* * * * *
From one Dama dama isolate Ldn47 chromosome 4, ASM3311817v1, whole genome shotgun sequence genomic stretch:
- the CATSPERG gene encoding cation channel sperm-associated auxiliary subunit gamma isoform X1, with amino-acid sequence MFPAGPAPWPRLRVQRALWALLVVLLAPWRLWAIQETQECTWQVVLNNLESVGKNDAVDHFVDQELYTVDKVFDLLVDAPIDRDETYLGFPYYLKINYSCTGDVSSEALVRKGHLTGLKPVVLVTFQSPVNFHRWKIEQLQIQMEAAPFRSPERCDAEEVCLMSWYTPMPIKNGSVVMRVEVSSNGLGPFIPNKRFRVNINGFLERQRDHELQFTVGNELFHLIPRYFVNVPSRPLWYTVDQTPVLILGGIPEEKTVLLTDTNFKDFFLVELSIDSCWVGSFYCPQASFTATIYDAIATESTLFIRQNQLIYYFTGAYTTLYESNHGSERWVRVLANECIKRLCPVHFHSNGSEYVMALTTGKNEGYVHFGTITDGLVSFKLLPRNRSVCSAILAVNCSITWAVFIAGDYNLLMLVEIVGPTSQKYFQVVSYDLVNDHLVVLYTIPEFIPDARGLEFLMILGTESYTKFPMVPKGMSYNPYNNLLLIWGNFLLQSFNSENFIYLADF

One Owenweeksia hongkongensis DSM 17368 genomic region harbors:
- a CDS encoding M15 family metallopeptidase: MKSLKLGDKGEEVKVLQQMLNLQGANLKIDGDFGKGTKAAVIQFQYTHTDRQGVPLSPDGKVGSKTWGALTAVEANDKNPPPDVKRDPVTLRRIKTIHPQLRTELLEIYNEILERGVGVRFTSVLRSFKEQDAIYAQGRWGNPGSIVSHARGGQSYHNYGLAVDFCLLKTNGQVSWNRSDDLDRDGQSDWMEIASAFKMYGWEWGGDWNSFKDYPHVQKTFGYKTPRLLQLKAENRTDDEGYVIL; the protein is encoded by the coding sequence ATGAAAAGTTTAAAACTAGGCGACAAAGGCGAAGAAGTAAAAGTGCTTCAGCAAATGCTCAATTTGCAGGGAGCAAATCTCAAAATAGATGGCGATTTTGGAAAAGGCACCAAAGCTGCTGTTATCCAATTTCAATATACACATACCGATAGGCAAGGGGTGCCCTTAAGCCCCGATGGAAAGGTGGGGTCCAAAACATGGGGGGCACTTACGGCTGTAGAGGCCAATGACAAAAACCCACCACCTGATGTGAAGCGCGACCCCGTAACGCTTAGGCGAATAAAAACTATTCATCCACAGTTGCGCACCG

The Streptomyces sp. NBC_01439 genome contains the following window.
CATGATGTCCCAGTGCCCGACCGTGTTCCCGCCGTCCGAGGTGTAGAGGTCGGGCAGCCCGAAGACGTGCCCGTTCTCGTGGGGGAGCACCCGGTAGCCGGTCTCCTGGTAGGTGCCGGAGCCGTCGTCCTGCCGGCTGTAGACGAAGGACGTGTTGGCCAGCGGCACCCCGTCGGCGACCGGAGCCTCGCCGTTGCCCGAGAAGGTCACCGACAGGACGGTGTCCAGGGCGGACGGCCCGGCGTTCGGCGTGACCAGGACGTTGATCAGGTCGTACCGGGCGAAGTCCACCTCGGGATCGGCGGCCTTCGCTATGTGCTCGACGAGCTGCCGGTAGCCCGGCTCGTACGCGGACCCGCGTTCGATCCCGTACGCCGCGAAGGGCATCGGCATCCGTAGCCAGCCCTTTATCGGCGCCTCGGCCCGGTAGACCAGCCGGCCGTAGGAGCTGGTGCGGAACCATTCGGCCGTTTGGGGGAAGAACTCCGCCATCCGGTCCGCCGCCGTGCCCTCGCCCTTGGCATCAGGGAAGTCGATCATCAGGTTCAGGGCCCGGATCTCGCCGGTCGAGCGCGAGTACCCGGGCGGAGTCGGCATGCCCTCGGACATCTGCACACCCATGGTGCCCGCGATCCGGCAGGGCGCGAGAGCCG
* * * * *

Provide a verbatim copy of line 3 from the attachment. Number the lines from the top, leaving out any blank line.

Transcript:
One Owenweeksia hongkongensis DSM 17368 genomic region harbors: